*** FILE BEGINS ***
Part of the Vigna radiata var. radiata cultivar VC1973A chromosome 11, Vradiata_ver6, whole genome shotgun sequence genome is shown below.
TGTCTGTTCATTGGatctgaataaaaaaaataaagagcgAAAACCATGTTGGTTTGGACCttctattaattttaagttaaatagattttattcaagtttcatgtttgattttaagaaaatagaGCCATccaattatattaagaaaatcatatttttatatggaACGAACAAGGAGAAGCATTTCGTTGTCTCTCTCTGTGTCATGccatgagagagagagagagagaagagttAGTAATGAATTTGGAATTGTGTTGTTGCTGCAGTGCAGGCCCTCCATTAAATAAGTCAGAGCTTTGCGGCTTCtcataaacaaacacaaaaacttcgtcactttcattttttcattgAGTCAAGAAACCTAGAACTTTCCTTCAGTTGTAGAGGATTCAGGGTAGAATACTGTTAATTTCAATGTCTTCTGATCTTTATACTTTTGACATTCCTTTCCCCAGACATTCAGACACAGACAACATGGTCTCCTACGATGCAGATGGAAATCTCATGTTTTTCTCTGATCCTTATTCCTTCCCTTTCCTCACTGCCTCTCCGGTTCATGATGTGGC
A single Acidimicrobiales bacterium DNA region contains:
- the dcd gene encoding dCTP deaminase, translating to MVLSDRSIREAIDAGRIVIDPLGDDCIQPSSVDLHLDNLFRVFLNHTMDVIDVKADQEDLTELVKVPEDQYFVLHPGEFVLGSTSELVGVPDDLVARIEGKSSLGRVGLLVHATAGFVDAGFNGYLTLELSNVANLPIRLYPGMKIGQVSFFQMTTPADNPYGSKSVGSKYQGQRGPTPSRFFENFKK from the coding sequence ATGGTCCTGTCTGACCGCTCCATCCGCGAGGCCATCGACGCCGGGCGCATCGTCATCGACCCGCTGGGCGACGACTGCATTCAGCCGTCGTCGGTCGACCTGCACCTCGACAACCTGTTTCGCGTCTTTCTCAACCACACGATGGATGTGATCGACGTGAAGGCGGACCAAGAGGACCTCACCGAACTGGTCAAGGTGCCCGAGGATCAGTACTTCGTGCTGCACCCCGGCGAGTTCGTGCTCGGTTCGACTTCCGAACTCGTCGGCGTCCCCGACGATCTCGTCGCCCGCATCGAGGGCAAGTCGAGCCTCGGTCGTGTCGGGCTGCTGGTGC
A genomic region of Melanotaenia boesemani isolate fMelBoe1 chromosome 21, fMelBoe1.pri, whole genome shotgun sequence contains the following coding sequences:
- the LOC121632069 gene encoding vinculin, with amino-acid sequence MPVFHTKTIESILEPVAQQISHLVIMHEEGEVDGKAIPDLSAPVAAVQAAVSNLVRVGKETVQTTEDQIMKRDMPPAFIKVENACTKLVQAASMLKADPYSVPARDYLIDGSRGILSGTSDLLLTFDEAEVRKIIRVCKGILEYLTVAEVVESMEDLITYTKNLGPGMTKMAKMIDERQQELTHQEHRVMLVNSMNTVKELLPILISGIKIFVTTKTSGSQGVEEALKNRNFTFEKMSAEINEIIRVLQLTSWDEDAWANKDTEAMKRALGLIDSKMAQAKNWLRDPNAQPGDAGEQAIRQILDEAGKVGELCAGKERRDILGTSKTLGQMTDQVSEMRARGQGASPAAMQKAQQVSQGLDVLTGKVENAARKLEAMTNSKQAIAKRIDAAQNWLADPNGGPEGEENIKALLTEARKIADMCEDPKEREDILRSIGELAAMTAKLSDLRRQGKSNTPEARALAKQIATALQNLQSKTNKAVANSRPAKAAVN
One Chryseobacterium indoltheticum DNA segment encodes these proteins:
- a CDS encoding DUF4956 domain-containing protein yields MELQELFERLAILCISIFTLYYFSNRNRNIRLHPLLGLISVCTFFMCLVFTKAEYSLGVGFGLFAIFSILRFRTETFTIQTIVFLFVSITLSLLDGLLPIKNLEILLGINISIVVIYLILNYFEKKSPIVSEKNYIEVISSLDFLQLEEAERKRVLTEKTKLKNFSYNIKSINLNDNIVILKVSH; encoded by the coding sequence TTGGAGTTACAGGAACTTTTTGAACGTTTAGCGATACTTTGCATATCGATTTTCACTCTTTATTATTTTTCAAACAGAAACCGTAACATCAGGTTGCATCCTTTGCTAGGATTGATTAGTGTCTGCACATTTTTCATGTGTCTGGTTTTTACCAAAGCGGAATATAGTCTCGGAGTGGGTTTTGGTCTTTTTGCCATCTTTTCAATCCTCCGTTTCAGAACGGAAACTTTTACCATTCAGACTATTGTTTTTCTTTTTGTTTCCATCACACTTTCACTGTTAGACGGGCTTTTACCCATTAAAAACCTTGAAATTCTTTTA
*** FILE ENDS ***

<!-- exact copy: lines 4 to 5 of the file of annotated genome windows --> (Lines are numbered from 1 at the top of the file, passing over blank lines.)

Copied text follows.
- the dcd gene encoding dCTP deaminase, translating to MVLSDRSIREAIDAGRIVIDPLGDDCIQPSSVDLHLDNLFRVFLNHTMDVIDVKADQEDLTELVKVPEDQYFVLHPGEFVLGSTSELVGVPDDLVARIEGKSSLGRVGLLVHATAGFVDAGFNGYLTLELSNVANLPIRLYPGMKIGQVSFFQMTTPADNPYGSKSVGSKYQGQRGPTPSRFFENFKK from the coding sequence ATGGTCCTGTCTGACCGCTCCATCCGCGAGGCCATCGACGCCGGGCGCATCGTCATCGACCCGCTGGGCGACGACTGCATTCAGCCGTCGTCGGTCGACCTGCACCTCGACAACCTGTTTCGCGTCTTTCTCAACCACACGATGGATGTGATCGACGTGAAGGCGGACCAAGAGGACCTCACCGAACTGGTCAAGGTGCCCGAGGATCAGTACTTCGTGCTGCACCCCGGCGAGTTCGTGCTCGGTTCGACTTCCGAACTCGTCGGCGTCCCCGACGATCTCGTCGCCCGCATCGAGGGCAAGTCGAGCCTCGGTCGTGTCGGGCTGCTGGTGC
A genomic region of Melanotaenia boesemani isolate fMelBoe1 chromosome 21, fMelBoe1.pri, whole genome shotgun sequence contains the following coding sequences: